DePaul Art Museum > Exhibitions > The Image Pool

The Image Pool

​​​​​​​​​​​​​​​​​March 14–August 4, 2024

The Image Pool explores works in DePaul Art Museum’s collection typically described as “folk,” “self-taught,” “outsider,” or “intuitive,” due to their creators’ seeming distance from the institutional sanctions of art schools, museums, galleries, and mainstream commercial success. Intentionally problematizing the insider/outsider distinction, this exhibition instead frames these works as exemplary of what it means to be a contemporary artist rather than an exception.

The six artists on view—Eugene Von Bruenchenhein, Mr. Imagination, Marva Lee Pitchford-Jolly, June Wayne, Derek Webster, Joseph Yoakum—do not neatly fit into pre-made categories. Some, such as Yoakum, took up drawing later in life and was soon championed by established artists for his imaginative landscapes depicting all the places to which the artist had supposedly traveled. Others, such as Von Bruenchenhein, produced thousands of works in various media over decades that failed to capture the attention of gallerists and collectors before his death. Wayne, by contrast, achieved recognition at an early age despite dropping out of high school to pursue art and would later become one of the most important American printmakers of the 20th century. All, however, asserted themselves as artists—culling aesthetic material from personal and imagined histories, the ambient culture, and the detritus of the modern world—in spite of the institutions and infrastructure that still to this day value pedigree, training, and financial success above all else.

According to philosopher Jacques Rancière, a fundamental shift took place toward the end of the 18th century: aesthetic hierarchies that had once organized producers, materials, and subject matter began to collapse. From that moment forward, this “aesthetic revolution"(1) meant that anybody could be an artist without needing to possess formal training, make use of the materials typically associated with fine art, or treat themes and subjects prescribed by political and religious authorities. The boundaries between life and art would henceforth be the site of a constant process of renegotiation. Coupled with technological shifts in the production and distribution of images, no person—no matter how far removed from the artworld(2)— could be said to exist outside of “the image pool of his or her society."(3)​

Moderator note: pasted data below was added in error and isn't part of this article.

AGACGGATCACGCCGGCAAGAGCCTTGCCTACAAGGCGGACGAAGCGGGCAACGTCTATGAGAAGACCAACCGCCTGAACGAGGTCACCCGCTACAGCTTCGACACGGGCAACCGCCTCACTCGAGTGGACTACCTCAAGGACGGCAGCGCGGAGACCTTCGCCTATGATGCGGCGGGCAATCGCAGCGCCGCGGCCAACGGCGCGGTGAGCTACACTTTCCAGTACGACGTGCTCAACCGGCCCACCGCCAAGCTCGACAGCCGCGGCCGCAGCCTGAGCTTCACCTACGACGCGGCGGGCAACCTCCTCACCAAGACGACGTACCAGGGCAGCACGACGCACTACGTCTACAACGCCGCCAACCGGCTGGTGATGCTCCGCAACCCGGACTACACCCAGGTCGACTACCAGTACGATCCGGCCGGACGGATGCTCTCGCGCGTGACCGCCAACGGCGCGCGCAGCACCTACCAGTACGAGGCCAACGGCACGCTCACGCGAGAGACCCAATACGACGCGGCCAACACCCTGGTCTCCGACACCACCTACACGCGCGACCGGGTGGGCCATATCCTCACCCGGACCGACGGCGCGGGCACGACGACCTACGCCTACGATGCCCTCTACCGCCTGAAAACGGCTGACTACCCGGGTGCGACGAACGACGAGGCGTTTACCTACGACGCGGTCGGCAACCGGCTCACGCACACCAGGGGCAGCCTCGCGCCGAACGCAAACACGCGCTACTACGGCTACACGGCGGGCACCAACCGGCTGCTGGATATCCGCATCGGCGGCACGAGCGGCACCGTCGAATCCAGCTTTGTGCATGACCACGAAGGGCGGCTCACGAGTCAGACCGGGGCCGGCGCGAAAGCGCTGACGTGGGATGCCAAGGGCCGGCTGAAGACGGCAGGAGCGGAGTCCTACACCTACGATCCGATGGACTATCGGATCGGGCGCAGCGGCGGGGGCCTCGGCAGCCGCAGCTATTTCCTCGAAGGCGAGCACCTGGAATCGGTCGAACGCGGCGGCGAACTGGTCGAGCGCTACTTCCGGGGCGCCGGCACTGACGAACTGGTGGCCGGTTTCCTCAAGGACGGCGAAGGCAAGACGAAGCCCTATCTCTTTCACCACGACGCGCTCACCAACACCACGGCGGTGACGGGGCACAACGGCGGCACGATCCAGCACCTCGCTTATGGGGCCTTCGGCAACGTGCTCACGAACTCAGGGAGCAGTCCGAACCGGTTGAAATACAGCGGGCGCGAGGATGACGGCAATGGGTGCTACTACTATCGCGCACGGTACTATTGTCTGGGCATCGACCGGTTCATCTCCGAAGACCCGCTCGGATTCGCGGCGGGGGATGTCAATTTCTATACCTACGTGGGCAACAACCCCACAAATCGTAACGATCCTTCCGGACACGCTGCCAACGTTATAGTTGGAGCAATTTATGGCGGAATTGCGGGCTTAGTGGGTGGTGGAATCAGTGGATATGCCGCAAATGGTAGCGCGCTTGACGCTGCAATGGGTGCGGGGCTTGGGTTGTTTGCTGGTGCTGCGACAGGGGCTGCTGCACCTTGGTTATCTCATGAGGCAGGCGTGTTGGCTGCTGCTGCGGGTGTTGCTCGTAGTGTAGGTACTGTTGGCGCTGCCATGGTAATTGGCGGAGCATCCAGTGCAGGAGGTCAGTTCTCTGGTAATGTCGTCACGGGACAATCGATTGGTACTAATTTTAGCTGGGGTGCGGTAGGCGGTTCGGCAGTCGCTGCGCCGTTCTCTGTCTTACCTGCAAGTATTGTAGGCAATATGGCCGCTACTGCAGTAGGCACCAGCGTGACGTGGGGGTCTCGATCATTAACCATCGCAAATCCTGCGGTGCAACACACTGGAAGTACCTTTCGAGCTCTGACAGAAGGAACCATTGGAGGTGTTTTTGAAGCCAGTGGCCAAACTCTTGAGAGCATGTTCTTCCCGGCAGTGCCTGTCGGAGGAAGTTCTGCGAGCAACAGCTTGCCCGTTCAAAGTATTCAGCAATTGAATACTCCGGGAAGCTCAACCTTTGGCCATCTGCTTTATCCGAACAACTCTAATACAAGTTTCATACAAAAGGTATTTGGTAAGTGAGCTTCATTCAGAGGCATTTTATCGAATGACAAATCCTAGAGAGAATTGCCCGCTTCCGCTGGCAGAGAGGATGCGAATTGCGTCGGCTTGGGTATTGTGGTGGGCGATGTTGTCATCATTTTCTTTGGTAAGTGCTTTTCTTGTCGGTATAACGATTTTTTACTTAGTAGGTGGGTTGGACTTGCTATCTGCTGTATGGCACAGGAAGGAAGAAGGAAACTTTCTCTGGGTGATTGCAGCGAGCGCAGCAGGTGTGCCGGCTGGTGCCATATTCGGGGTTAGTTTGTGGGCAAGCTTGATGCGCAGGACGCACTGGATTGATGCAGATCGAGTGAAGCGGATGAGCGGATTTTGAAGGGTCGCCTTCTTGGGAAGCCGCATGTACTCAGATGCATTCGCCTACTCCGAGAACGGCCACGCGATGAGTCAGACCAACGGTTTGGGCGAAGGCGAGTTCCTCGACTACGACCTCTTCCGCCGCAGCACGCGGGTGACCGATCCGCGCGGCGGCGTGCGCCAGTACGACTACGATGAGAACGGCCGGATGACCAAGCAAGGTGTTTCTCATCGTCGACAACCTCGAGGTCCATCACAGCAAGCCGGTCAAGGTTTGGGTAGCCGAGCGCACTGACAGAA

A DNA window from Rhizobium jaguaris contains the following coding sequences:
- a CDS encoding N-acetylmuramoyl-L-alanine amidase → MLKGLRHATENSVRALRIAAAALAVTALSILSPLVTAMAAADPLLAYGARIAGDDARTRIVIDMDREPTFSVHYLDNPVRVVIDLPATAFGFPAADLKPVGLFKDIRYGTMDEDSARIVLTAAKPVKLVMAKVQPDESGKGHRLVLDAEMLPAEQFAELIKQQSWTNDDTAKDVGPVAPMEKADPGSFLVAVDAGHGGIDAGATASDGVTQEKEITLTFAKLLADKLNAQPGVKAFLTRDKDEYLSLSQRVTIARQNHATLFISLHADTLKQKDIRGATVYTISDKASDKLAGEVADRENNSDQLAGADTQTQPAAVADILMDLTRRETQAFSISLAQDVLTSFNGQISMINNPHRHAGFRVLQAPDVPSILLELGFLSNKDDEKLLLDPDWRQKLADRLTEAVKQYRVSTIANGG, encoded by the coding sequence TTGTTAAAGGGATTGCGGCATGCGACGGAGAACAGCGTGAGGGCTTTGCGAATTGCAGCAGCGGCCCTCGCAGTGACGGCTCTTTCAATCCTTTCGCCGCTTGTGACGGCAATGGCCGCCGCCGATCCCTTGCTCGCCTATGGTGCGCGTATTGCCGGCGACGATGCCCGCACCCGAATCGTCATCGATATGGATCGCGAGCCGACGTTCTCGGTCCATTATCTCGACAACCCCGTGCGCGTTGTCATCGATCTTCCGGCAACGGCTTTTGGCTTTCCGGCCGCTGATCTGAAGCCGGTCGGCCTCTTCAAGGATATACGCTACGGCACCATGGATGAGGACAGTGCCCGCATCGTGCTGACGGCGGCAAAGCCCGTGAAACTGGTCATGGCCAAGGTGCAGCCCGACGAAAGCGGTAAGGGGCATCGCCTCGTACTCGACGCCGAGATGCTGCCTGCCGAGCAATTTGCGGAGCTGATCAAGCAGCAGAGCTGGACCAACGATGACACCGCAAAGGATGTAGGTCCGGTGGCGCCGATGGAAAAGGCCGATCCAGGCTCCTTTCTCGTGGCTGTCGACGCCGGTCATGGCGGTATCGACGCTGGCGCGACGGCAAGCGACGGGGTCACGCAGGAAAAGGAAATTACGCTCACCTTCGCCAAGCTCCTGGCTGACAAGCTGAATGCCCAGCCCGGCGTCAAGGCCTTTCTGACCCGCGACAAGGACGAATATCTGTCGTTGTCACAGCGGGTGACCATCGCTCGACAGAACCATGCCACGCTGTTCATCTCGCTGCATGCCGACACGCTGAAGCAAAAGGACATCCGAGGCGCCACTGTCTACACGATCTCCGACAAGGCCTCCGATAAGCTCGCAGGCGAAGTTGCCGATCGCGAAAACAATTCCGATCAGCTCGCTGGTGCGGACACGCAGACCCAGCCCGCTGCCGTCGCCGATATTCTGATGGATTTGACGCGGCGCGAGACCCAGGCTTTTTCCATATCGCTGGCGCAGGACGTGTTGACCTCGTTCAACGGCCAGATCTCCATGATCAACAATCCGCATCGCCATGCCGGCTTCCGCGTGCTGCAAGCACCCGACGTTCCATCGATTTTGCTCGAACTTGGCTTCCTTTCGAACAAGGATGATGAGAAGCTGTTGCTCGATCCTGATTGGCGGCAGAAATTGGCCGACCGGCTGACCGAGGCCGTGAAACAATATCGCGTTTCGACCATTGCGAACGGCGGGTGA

The Image Pool is curated by David Maruzzella, Collection and Exhibition Manager, with Chiara Conner, Zoë Hamilton, and Bernardo Soares and organized by DePaul Art Museum as part of the Learning Studio initiative. Support for The Image Pool is provided by Chuck Thurow and​ the Terra Foundation for American Art​.​

(1) Jacques Rancière, “The Aesthetic Revolution and its Outcomes: Emplotments of Autonomy and Heteronomy.” New Left Review 14 (March–April 2002): 133–51. ​

(2)  Arthur C. Danto, “The Artworld.” The Jo​urnal of Philosophy, Vol. 61, No. 19, (1964):571–84.​​

(3)​ Arthur C. Danto, “The Artworld and its Outsiders,” in Self-Taught Artists of the 20th Century: An American Anthology (San Francisco, CA: Chronicle Books, 1998), 26. ​